Shares of NXP Semiconductor N.V. fell in extended trading today after the chipmaker delivered mixed quarterly results and guidance for the first quarter of fiscal 2023 that came in below expectations.
The company reported a net income for the fourth quarter of $602 million, with earnings before certain costs such as stock compensation coming to $2.76 per share, just shy of Wall Street’s forecast of $2.77 per share. Revenue for the period rose 19%, to $3.31 billion, beating the $3.3 billion consensus estimate by a whisker.
NXP President and Chief Executive Kurt Sievers (pictured) said in a statement that while the company’s automotive chip business has “performed very well” over the last year, its consumer internet of things and mobile chipmaking units were hit by a “softening demand environment” in the second half of 2022.
“We have adopted a vigilant operational stance, aiming to improve service to those customers who continue to experience material shortages while managing the distribution-channel inventory levels well below our long-term targets,” the CEO added.
NXP sells a wide portfolio of computer chips to customers in multiple industries. The company is best known for its automotive semiconductors that power everything from car infotainment systems to tire pressure monitoring systems and vehicle-to-vehicle communications. In addition, NXP sells chips for identification, wired and wireless infrastructure, lighting, consumer, mobile and computing applications.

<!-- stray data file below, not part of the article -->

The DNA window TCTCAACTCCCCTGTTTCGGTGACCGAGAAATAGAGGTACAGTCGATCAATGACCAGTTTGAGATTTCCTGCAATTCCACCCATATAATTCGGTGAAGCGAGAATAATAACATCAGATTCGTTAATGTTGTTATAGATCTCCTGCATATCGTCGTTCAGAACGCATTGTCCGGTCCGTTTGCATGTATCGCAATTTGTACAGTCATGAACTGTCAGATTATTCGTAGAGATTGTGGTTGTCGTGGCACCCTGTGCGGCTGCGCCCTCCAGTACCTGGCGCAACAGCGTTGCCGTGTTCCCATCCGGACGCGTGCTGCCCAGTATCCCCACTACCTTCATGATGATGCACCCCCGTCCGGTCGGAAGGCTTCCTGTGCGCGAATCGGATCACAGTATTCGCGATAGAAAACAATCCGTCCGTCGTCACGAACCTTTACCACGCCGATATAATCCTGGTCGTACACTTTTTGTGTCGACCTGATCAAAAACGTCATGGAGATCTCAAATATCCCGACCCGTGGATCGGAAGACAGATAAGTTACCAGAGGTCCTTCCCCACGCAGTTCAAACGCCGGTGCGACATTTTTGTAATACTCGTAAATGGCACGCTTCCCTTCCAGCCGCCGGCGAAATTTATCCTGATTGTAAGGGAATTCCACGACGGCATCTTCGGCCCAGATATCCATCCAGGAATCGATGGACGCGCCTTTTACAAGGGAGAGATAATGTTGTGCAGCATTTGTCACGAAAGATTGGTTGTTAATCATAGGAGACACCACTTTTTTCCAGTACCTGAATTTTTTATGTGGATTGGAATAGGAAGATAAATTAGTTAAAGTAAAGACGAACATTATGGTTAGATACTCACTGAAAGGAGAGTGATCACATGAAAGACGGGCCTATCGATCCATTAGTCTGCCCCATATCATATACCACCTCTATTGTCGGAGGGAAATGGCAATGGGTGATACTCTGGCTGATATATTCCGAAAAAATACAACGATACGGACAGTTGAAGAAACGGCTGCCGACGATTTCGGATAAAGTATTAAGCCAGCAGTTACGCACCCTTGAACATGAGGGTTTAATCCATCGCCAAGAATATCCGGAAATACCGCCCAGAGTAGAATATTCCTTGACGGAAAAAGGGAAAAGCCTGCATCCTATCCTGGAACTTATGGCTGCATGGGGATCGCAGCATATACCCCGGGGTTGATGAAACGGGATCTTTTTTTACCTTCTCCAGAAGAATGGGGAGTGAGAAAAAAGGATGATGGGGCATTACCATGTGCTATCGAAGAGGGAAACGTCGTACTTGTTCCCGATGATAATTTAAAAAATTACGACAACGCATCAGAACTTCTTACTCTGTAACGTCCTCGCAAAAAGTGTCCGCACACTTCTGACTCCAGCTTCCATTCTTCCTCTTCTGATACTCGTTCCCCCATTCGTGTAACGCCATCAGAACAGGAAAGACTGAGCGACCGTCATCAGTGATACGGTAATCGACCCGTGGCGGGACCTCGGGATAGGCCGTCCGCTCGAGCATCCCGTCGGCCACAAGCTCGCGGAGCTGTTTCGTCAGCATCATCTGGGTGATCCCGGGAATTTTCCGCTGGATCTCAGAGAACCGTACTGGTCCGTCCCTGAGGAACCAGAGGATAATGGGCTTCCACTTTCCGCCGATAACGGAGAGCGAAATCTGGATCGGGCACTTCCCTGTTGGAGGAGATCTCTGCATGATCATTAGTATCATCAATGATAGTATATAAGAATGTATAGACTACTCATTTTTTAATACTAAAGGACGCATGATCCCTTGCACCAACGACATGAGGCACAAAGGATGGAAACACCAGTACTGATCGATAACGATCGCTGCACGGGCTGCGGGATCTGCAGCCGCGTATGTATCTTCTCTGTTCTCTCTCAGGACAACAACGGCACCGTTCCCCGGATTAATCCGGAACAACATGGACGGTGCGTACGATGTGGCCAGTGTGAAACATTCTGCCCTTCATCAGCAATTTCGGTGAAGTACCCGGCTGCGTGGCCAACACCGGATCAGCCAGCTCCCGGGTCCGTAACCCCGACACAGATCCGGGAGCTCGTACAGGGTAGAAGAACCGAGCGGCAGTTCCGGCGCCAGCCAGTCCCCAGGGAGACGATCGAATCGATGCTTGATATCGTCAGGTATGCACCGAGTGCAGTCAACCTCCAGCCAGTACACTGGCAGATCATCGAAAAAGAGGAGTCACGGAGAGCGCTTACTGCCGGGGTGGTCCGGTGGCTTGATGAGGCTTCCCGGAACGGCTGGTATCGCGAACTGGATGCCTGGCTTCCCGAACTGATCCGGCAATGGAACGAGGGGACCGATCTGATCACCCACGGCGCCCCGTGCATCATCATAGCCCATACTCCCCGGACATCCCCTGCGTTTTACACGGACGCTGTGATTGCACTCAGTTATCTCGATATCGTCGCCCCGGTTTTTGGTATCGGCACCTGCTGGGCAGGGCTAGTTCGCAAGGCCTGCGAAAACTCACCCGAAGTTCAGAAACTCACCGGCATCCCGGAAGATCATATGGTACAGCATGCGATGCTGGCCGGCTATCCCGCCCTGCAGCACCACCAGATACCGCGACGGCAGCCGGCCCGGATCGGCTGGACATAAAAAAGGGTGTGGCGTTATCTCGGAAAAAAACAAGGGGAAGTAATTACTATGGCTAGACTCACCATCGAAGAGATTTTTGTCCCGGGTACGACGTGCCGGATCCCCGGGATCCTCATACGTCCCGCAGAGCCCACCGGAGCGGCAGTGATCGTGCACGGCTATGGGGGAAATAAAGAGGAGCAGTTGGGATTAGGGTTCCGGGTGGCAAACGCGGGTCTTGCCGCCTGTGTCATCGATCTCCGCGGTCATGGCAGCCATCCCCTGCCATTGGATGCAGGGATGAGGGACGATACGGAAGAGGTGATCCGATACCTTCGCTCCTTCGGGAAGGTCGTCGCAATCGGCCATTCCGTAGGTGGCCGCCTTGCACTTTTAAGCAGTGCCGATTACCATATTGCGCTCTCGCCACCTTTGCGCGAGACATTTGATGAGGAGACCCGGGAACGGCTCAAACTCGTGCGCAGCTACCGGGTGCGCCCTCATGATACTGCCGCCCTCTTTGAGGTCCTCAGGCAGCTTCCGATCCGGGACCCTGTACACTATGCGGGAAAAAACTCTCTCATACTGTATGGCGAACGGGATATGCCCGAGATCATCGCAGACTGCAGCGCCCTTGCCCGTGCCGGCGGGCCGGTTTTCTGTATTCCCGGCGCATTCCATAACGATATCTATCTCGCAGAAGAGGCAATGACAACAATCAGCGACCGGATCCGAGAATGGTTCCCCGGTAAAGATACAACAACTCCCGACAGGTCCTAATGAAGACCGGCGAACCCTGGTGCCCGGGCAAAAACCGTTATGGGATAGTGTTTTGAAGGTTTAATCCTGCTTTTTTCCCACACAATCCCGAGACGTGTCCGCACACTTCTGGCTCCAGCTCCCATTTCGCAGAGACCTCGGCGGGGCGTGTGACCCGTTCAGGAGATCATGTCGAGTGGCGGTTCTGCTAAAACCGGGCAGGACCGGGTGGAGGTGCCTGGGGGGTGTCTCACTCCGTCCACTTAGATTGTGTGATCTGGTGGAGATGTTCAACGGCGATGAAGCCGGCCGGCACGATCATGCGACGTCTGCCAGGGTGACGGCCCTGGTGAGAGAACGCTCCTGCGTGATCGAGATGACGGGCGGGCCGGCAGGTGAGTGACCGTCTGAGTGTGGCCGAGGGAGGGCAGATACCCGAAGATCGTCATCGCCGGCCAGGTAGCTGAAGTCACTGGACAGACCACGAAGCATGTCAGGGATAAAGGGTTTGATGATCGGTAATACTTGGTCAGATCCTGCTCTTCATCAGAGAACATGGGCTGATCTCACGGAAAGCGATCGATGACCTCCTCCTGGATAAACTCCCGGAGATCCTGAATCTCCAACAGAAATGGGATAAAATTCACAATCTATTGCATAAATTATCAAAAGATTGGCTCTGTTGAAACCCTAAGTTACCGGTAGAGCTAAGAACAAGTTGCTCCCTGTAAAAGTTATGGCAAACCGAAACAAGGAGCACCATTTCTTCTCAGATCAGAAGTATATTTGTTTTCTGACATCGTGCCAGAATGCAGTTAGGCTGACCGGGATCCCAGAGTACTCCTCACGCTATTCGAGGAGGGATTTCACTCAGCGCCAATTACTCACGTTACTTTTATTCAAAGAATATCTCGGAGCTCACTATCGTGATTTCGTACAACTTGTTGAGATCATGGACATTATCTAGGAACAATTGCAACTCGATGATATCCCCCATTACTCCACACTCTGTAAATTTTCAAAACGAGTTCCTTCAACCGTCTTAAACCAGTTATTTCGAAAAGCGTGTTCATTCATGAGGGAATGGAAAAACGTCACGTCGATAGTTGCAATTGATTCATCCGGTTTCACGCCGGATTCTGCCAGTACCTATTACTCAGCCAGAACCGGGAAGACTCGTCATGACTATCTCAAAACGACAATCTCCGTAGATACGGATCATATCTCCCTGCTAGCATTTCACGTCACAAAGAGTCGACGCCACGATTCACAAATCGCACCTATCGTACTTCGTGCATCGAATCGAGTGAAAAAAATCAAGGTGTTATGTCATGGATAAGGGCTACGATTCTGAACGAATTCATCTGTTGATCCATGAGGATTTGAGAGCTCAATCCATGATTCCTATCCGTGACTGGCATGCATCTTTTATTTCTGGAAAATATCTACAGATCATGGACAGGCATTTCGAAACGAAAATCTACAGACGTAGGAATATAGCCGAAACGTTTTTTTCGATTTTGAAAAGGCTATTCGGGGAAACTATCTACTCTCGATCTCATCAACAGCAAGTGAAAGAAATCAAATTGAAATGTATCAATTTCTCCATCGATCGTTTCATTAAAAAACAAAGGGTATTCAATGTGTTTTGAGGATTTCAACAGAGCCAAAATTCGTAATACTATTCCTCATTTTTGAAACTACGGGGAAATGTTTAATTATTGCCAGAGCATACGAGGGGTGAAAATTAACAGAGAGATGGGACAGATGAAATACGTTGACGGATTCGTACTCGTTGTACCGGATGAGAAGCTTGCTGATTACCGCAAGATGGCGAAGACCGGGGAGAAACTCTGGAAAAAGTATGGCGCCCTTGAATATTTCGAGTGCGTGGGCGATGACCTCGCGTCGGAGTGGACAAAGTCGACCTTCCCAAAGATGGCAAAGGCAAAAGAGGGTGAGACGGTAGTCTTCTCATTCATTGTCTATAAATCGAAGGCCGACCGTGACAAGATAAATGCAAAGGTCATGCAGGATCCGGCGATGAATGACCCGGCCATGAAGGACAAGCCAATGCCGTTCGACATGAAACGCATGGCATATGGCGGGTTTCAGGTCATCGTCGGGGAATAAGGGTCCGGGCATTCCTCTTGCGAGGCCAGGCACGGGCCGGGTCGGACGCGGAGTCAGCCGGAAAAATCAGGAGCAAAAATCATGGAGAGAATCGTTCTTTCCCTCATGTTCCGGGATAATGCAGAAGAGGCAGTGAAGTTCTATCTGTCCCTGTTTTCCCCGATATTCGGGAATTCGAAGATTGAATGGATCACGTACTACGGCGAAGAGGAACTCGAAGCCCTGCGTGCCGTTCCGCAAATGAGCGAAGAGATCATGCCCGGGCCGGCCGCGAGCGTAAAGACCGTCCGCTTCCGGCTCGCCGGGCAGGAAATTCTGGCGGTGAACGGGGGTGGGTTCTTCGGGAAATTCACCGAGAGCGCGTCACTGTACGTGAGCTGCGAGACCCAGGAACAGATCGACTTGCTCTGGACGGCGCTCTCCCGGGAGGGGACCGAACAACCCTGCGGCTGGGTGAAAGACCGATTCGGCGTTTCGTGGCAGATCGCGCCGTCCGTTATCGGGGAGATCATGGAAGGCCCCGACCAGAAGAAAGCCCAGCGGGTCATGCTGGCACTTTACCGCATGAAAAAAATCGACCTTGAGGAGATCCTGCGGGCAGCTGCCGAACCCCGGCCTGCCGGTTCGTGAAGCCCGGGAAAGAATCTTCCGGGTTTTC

Wall Street investors have grown nervous about the semiconductor industry in recent months, with larger players like Intel Corp. and Nvidia Corp. reporting significant demand struggles and growing inventories. However, auto-focused chipmakers like NXP have managed to avoid the worst of the downturn.
The continued demand for automotive chips was evident in NXP’s breakdown of its sales, as that business unit accounted for more than half of its overall revenue in the quarter. The automotive segment delivered $1.8 billion in sales, up 17% from a year earlier.
However, it was a much grimmer picture in NXP’s other business segments. For instance, the Industrial and IoT segment reported revenue of $605 million, down 15%, while sales of mobile chips were flat at $408 million. NXP’s “communications, infrastructure and other” segment suffered a 5% drop, with revenue of $494 million.
For the first quarter of fiscal 2023, NXP is forecasting earnings of between $2.82 and $3.22 per share on revenue of $2.9 billion to $3.1 billion, lower than Wall Street’s guidance of $3.14 per share in earnings and $3.17 billion in revenue.
Holger Mueller of Constellation Research Inc. told SiliconANGLE that NXP has been a notable standout in the chipmaking sector, growing its full-year revenue by about 10% while the majority of its rivals have seen sales fall off a cliff. “The question is whether or not NXP can keep this up,” Mueller said. “Most likely NXP is going to be heading downwards in the not-too-distant future.”
Investors may be inclined to feel the same way. NXP’s stock fell more than 3% in late trading on the report, having declined just over a percentage point in the regular session on a down day for the overall market.